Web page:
Sunday, September 03, 2000

Buses' brakes to be inspected


Report of defect prompts safety checks

By James Pilcher
The Cincinnati Enquirer

        School buses throughout the Tristate will be undergoing stringent brake inspections before school starts next week in light of a report that a leading manufacturer has reported that its brakes could malfunction.

        According to the Washington Post,Thomas Built Buses Inc. of High Point, N.C., wrote in an Aug. 30 letter sent to hundreds of school districts nationwide that the defect involves the anti-lock brake system on about 6,000 buses manufactured between March 1998 and last month.

        The brake system's electronic control units can “misinterpret” certain signals from the wheels, resulting in the temporary loss of braking capability “in one or more wheel positions,” the letter said.

        The company told the districts how to inspect their buses' brakes and said repair kits were being manufactured and would be shipped by November.

        Officials at Freightliner Corp., Thomas Built's Portland, Ore.-based parent company, said they were notified of the braking problem in June by Bendix, the brake system's manufacturer.

        Bendix reported an incident in which a San Francisco school bus experienced a “temporary loss of brake capability,” although the driver was able to bring the bus to a safe stop, Freightliner President Jim Hebe told the Post.

        Area school officials con tacted Saturday said that they would be checking their fleets or with their outside contractors to determine if they were affected.

        Pam Freson, transportation manager for Kings Local Schools in Warren County, said her district bought two of the Thomas Built buses for about $55,000 apiece last year, but had never had any problems and had yet to receive a letter.

        “I can tell you one thing, neither of those buses will go out until we go over them with a fine-tooth comb,” she said Saturday. “The two most important things on my buses is brakes and steering, and we're not going to mess around with that.”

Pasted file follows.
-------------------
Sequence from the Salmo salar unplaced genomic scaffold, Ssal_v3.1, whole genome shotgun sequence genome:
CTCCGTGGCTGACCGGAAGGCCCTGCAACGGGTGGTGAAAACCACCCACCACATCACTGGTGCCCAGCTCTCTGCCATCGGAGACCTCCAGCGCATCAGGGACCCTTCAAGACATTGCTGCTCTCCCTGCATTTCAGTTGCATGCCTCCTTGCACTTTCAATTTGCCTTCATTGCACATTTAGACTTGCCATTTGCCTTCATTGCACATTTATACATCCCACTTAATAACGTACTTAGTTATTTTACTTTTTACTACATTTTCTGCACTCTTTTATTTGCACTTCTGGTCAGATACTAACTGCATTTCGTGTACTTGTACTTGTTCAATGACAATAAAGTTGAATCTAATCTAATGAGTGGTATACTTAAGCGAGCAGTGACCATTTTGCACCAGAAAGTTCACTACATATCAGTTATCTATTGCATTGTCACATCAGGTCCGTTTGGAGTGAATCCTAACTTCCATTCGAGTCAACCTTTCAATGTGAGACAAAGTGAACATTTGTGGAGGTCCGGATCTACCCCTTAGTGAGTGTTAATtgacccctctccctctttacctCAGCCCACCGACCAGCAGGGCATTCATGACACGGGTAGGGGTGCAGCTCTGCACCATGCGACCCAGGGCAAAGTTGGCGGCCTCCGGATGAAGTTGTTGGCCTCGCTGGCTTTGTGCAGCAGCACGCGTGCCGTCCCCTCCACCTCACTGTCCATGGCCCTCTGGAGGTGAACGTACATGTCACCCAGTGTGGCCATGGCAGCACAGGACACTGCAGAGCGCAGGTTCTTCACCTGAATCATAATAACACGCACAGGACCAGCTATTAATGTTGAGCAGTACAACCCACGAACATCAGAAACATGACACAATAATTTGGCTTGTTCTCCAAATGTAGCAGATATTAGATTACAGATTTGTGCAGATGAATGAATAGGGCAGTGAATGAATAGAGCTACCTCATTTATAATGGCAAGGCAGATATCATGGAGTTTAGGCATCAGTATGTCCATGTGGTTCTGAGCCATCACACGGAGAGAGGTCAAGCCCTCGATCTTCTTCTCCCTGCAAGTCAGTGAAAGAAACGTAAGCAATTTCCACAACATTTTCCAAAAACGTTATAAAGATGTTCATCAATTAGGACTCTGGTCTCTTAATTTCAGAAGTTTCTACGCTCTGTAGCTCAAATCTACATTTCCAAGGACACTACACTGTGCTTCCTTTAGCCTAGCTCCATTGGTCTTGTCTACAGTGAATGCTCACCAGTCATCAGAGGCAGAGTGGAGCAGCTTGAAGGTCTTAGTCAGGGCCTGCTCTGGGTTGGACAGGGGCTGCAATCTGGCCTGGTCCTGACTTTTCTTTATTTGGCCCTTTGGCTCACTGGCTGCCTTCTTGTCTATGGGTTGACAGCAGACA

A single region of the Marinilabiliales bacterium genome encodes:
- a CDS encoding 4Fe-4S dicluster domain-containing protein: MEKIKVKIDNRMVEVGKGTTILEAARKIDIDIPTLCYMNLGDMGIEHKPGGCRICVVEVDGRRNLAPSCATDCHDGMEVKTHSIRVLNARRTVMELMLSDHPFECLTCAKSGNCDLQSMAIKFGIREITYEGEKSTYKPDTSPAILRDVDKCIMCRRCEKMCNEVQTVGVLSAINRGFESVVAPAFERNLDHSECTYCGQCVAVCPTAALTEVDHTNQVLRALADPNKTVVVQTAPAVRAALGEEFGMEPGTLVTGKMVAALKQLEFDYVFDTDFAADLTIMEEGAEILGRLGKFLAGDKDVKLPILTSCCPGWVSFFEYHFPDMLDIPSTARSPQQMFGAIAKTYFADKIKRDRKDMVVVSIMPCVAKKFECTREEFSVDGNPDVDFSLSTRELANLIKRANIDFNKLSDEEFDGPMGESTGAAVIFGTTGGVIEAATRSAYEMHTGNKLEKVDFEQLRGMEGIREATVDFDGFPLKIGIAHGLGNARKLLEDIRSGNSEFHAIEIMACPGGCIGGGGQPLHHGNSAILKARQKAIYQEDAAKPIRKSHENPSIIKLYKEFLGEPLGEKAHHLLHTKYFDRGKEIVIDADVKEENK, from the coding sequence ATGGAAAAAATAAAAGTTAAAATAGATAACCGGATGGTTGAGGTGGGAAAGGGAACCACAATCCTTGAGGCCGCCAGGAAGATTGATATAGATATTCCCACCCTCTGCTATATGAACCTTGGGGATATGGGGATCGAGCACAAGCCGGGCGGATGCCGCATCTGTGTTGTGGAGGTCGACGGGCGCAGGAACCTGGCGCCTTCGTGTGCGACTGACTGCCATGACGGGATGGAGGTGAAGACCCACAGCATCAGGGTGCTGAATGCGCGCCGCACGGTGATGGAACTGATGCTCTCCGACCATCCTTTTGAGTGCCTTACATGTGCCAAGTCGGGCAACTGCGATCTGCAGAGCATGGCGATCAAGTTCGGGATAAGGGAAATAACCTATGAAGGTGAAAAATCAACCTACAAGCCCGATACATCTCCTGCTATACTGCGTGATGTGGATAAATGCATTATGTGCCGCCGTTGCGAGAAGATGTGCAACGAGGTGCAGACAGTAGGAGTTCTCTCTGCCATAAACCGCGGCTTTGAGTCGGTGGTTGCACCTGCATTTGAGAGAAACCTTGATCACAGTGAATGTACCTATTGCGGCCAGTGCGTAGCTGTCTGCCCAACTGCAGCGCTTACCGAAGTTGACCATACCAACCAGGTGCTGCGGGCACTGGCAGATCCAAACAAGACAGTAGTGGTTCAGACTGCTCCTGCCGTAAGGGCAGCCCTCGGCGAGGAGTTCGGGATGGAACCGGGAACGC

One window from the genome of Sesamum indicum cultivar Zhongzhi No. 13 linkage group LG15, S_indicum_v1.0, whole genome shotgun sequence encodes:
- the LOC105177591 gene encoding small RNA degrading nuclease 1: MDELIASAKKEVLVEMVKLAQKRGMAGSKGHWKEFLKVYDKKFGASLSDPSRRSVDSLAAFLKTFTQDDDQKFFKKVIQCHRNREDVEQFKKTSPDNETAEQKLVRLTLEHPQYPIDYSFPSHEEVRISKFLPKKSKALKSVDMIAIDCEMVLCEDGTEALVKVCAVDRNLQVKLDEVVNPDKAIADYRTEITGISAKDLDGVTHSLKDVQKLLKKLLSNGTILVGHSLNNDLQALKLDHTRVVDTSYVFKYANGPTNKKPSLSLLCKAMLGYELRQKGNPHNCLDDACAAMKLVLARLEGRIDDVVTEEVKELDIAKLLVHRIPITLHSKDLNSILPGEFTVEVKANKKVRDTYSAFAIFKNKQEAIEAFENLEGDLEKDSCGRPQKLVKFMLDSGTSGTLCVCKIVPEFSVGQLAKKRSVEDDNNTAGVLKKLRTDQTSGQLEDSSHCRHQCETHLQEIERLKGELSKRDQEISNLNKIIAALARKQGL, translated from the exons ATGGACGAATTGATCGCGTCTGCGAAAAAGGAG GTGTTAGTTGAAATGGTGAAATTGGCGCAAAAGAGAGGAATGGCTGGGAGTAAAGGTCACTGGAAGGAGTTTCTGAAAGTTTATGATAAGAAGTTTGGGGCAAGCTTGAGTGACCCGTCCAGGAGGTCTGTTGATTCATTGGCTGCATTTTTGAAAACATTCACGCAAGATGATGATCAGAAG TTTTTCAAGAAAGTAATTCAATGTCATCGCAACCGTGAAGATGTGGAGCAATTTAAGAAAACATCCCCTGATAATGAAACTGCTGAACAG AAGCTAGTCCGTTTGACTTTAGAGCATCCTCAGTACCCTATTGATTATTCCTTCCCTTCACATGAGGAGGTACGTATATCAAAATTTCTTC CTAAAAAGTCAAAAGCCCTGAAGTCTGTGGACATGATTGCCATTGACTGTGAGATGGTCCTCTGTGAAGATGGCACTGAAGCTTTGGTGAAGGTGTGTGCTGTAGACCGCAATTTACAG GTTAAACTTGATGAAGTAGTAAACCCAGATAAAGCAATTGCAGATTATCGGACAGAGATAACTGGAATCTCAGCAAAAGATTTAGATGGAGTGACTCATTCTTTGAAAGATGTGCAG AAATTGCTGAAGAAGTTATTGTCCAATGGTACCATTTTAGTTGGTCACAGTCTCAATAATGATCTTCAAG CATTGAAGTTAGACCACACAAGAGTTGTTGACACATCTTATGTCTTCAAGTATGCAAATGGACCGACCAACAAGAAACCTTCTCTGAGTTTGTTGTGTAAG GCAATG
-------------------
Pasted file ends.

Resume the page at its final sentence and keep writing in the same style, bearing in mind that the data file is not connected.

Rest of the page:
To bus its and Hamilton County's parochial students, Cincinnati Public Schools uses four outside contractors, one of which could not be reached for comment.

        Of the three that were available Saturday, two had Thomas Built buses — Washington Bus Service and Riggs Bus Company. A Washington Bus spokeswoman said the most recent Thomas Built purchase was in 1997, but that the company would still check out those buses just in case.

        And an official at Riggs Bus Company acknowledged that the company used Thomas Built buses but would not comment further, referring all calls to the company's maintenance division, which was closed for the holiday weekend.

        “We're going to check this out first thing on Tuesday,” said CPS business executive Kent Cashell on Saturday. “The bottom line is that we require our contractors to meet all safety standards, and we would hope we hear from them if this affects them.”

        Mariemont City School District superintendent Gerry Harris said he didn't think any of his fleet was affected because the district hadn't made any recent bus purchases. Still, he was going to check.

        “It won't hurt to be sure,” Mr. Harris said.

        Calls to Thomas Built's headquarters for comment Saturday were not answered.

        Mr. Hebe said Thomas Built is just one of several bus manufacturers that use the Bendix system. The two companies discussed the problem with officials from the National Highway Traffic Safety Administration, he said.

        “Action was taken as quickly as possible,” Mr. Hebe said. “We are the first manufacturer to notify our customers. We are extremely concerned about this.”

        Mr. Hebe said school officials could call a Freightliner help line — 800-FTL-HELP — to arrange for an inspection of any buses that might present a safety problem.

        Some school districts said they had yet to receive the warning from Thomas Built about the braking problem. Others complained the company's letter was unclear.

        “The letter is vague and cryptic and borderline irresponsible in its lack of detail,” said Brian Porter, a spokesman for the Montgomery County, Md., school district.

       The Associated Press contributed to this report.
       

       



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